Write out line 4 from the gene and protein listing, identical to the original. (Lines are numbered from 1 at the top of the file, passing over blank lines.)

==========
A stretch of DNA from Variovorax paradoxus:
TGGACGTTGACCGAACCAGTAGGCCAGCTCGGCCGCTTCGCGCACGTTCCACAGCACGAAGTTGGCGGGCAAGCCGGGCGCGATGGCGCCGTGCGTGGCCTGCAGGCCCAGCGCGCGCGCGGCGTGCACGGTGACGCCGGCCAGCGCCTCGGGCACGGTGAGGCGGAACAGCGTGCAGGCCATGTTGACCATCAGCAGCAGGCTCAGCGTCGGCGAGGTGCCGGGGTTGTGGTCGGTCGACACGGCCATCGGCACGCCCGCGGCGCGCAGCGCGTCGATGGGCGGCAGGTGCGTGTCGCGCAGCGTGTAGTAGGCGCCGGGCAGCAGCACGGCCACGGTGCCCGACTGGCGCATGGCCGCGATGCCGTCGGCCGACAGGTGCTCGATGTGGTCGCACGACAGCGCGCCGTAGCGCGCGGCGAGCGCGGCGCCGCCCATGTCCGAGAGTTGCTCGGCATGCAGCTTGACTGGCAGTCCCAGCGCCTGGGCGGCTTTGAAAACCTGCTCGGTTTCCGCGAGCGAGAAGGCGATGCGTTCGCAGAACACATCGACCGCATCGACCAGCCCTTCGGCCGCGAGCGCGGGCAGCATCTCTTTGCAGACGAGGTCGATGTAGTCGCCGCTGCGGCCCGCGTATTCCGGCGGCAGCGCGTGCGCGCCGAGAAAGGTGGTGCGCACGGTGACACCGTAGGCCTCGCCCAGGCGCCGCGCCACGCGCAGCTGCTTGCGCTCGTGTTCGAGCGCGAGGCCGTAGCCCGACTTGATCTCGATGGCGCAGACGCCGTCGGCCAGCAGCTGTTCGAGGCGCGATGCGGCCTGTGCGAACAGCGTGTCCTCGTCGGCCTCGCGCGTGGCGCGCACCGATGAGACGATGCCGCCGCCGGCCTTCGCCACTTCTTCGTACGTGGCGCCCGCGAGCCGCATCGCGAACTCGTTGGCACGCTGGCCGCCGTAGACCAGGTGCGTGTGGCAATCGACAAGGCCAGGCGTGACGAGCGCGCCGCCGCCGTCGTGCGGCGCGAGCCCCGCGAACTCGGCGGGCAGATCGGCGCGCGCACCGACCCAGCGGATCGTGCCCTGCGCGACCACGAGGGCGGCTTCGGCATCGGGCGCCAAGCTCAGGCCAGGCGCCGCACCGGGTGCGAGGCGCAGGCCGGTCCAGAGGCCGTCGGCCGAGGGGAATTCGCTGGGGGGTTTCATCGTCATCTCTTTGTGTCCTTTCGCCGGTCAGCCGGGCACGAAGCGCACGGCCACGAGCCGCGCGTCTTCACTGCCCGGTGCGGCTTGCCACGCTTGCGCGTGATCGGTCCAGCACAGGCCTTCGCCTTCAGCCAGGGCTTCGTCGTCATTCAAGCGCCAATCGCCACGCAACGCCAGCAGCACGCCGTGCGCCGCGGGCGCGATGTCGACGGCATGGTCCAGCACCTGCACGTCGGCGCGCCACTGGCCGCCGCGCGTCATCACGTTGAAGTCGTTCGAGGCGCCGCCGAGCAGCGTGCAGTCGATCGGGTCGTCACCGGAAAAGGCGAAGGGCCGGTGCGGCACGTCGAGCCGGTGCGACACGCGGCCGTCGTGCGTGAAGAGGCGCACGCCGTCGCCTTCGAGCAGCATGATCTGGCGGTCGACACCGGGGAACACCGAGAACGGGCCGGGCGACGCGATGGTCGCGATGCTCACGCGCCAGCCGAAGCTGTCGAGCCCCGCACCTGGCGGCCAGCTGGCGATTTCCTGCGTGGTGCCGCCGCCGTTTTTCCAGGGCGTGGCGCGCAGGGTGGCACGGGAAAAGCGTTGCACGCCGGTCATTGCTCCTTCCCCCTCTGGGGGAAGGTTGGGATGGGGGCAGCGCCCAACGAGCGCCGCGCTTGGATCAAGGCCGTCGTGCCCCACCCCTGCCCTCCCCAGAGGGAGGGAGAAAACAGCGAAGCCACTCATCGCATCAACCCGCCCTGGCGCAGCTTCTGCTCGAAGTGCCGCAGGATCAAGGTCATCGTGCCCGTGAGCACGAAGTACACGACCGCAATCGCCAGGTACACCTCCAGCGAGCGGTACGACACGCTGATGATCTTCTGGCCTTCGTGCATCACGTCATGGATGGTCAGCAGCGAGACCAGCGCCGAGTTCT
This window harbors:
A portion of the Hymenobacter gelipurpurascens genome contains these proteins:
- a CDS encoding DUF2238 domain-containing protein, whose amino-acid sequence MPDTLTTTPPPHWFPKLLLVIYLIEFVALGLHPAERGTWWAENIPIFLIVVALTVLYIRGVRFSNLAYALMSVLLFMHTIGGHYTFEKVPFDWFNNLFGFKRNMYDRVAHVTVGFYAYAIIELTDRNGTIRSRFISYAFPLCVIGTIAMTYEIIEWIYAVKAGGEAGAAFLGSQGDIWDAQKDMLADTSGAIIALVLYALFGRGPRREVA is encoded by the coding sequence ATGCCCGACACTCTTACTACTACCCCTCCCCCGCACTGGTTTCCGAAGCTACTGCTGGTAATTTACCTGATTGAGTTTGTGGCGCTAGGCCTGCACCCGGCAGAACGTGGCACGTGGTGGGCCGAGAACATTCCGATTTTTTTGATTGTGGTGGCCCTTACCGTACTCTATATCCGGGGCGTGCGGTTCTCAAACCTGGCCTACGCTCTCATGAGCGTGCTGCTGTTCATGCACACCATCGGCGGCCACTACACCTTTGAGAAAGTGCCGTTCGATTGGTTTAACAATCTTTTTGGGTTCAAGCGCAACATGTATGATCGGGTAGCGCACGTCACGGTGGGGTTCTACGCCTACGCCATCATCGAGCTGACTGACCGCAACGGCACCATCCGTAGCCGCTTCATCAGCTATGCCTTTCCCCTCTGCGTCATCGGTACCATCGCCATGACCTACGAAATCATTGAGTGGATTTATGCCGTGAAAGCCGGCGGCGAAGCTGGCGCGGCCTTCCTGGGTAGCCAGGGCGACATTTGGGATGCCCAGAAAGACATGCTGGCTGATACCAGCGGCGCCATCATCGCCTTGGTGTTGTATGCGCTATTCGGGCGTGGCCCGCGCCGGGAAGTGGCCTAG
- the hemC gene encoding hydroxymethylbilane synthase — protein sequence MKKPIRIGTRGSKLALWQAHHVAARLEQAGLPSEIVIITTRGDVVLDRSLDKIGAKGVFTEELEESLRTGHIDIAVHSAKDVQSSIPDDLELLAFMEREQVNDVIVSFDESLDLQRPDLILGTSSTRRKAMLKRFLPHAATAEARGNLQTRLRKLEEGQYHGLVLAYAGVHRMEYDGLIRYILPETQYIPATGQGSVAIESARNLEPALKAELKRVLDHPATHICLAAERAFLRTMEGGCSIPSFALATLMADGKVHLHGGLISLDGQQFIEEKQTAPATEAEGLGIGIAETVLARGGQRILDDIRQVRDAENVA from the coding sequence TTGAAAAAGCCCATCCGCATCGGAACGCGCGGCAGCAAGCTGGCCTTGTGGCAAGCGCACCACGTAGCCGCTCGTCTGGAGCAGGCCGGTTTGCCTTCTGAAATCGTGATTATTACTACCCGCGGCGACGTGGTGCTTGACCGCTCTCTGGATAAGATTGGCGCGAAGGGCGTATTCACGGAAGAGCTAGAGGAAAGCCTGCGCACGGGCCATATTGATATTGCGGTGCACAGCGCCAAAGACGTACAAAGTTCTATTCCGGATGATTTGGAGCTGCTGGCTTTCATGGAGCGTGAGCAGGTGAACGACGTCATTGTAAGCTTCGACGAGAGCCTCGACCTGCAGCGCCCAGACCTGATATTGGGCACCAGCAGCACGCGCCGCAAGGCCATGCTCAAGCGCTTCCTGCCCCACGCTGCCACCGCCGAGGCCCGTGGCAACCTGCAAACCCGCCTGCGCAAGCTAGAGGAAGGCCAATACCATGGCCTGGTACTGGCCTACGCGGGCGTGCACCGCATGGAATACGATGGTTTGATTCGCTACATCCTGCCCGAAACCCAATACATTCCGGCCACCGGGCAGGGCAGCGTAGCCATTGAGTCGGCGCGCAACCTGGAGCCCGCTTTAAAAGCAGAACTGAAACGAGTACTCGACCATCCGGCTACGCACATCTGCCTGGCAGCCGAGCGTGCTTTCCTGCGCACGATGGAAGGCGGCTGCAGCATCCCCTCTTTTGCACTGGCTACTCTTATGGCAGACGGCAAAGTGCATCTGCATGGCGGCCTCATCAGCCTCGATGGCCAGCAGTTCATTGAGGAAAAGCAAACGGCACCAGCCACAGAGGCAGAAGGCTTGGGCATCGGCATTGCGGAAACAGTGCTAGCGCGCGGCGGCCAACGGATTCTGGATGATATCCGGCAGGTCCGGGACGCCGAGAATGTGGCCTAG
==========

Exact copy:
A portion of the Hymenobacter gelipurpurascens genome contains these proteins: